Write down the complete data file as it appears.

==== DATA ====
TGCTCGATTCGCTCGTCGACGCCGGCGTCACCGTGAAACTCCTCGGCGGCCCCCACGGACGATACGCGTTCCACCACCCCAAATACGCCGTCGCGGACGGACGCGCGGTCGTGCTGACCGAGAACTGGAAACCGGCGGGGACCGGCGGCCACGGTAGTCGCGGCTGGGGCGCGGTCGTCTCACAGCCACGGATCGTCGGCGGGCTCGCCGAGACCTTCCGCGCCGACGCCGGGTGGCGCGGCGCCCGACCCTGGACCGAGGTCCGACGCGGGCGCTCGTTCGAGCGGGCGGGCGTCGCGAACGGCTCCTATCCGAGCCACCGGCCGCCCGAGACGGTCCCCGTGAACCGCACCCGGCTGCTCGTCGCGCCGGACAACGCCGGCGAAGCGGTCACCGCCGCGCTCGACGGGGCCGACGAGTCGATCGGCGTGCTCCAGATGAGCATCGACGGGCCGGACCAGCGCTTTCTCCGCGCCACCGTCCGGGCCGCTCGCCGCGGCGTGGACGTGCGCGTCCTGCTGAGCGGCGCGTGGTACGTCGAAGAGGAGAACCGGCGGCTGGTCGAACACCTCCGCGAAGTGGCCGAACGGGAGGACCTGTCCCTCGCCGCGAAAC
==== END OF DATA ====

TGCTCGATTCGCTCGTCGACGCCGGCGTCACCGTGAAACTCCTCGGCGGCCCCCACGGACGATACGCGTTCCACCACCCCAAATACGCCGTCGCGGACGGACGCGCGGTCGTGCTGACCGAGAACTGGAAACCGGCGGGGACCGGCGGCCACGGTAGTCGCGGCTGGGGCGCGGTCGTCTCACAGCCACGGATCGTCGGCGGGCTCGCCGAGACCTTCCGCGCCGACGCCGGGTGGCGCGGCGCCCGACCCTGGACCGAGGTCCGACGCGGGCGCTCGTTCGAGCGGGCGGGCGTCGCGAACGGCTCCTATCCGAGCCACCGGCCGCCCGAGACGGTCCCCGTGAACCGCACCCGGCTGCTCGTCGCGCCGGACAACGCCGGCGAAGCGGTCACCGCCGCGCTCGACGGGGCCGACGAGTCGATCGGCGTGCTCCAGATGAGCATCGACGGGCCGGACCAGCGCTTTCTCCGCGCCACCGTCCGGGCCGCTCGCCGCGGCGTGGACGTGCGCGTCCTGCTGAGCGGCGCGTGGTACGTCGAAGAGGAGAACCGGCGGCTGGTCGAACACCTCCGCGAAGTGGCCGAACGGGAGGACCTGTCCCTCGCCGCGAAAC